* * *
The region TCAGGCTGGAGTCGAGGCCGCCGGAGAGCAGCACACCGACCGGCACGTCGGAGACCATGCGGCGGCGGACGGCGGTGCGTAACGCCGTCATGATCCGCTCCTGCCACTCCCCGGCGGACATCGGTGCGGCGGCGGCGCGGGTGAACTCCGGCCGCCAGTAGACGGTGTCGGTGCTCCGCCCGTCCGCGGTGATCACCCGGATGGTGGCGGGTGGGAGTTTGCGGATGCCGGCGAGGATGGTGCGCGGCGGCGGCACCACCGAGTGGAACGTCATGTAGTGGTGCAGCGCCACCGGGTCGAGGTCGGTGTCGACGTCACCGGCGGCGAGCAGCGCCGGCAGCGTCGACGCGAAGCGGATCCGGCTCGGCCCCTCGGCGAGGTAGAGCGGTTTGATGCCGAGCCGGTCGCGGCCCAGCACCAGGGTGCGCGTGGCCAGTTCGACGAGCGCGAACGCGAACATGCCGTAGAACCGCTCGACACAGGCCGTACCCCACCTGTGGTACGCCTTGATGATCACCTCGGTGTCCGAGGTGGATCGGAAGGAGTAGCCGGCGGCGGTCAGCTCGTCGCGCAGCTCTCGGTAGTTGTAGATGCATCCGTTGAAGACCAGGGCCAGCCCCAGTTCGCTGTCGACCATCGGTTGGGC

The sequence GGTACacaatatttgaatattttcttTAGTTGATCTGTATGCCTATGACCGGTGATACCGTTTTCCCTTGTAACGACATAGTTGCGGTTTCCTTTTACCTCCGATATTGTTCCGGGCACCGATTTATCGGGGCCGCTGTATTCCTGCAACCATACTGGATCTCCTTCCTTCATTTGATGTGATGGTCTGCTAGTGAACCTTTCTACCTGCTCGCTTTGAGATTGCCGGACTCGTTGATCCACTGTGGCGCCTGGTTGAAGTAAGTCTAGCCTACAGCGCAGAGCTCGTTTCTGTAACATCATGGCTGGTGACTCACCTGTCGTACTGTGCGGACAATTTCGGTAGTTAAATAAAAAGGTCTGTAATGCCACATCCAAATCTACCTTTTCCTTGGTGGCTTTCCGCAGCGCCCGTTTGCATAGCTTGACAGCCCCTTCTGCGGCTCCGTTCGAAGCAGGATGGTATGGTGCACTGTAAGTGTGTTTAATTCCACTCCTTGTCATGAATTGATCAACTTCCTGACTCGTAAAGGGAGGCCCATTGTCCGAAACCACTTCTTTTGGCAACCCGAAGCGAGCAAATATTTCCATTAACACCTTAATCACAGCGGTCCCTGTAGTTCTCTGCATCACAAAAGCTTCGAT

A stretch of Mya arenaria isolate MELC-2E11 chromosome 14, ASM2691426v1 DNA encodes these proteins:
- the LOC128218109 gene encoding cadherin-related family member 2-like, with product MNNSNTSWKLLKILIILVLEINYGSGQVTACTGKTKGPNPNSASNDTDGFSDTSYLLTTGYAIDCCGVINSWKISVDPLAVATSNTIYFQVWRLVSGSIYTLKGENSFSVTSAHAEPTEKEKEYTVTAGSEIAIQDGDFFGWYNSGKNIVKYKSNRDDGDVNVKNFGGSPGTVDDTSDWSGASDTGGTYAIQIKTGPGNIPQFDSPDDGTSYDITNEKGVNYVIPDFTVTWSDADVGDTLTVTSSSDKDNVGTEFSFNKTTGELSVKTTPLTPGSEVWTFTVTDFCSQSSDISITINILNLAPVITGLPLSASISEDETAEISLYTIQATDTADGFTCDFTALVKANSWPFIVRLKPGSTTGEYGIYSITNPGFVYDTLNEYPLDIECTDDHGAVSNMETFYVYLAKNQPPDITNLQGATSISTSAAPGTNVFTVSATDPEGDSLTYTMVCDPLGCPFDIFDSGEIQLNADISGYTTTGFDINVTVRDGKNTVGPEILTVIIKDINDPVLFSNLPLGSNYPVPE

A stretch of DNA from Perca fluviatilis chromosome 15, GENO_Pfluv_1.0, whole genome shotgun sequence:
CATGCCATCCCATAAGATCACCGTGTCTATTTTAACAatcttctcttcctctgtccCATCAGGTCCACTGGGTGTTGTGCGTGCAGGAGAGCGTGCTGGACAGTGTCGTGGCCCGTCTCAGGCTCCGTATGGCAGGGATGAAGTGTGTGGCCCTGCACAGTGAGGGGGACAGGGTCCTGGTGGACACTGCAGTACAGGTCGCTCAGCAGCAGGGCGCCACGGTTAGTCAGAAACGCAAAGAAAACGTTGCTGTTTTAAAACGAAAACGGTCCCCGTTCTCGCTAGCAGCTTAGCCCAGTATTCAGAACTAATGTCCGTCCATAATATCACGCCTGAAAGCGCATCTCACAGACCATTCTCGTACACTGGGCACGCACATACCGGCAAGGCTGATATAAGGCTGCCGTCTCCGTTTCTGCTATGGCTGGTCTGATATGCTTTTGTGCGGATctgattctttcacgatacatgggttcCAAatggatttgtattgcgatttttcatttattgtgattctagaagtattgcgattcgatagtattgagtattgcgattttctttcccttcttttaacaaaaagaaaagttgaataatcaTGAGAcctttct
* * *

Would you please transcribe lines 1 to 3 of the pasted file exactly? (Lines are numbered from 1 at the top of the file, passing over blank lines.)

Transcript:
The region TCAGGCTGGAGTCGAGGCCGCCGGAGAGCAGCACACCGACCGGCACGTCGGAGACCATGCGGCGGCGGACGGCGGTGCGTAACGCCGTCATGATCCGCTCCTGCCACTCCCCGGCGGACATCGGTGCGGCGGCGGCGCGGGTGAACTCCGGCCGCCAGTAGACGGTGTCGGTGCTCCGCCCGTCCGCGGTGATCACCCGGATGGTGGCGGGTGGGAGTTTGCGGATGCCGGCGAGGATGGTGCGCGGCGGCGGCACCACCGAGTGGAACGTCATGTAGTGGTGCAGCGCCACCGGGTCGAGGTCGGTGTCGACGTCACCGGCGGCGAGCAGCGCCGGCAGCGTCGACGCGAAGCGGATCCGGCTCGGCCCCTCGGCGAGGTAGAGCGGTTTGATGCCGAGCCGGTCGCGGCCCAGCACCAGGGTGCGCGTGGCCAGTTCGACGAGCGCGAACGCGAACATGCCGTAGAACCGCTCGACACAGGCCGTACCCCACCTGTGGTACGCCTTGATGATCACCTCGGTGTCCGAGGTGGATCGGAAGGAGTAGCCGGCGGCGGTCAGCTCGTCGCGCAGCTCTCGGTAGTTGTAGATGCATCCGTTGAAGACCAGGGCCAGCCCCAGTTCGCTGTCGACCATCGGTTGGGC

The sequence GGTACacaatatttgaatattttcttTAGTTGATCTGTATGCCTATGACCGGTGATACCGTTTTCCCTTGTAACGACATAGTTGCGGTTTCCTTTTACCTCCGATATTGTTCCGGGCACCGATTTATCGGGGCCGCTGTATTCCTGCAACCATACTGGATCTCCTTCCTTCATTTGATGTGATGGTCTGCTAGTGAACCTTTCTACCTGCTCGCTTTGAGATTGCCGGACTCGTTGATCCACTGTGGCGCCTGGTTGAAGTAAGTCTAGCCTACAGCGCAGAGCTCGTTTCTGTAACATCATGGCTGGTGACTCACCTGTCGTACTGTGCGGACAATTTCGGTAGTTAAATAAAAAGGTCTGTAATGCCACATCCAAATCTACCTTTTCCTTGGTGGCTTTCCGCAGCGCCCGTTTGCATAGCTTGACAGCCCCTTCTGCGGCTCCGTTCGAAGCAGGATGGTATGGTGCACTGTAAGTGTGTTTAATTCCACTCCTTGTCATGAATTGATCAACTTCCTGACTCGTAAAGGGAGGCCCATTGTCCGAAACCACTTCTTTTGGCAACCCGAAGCGAGCAAATATTTCCATTAACACCTTAATCACAGCGGTCCCTGTAGTTCTCTGCATCACAAAAGCTTCGAT

A stretch of Mya arenaria isolate MELC-2E11 chromosome 14, ASM2691426v1 DNA encodes these proteins: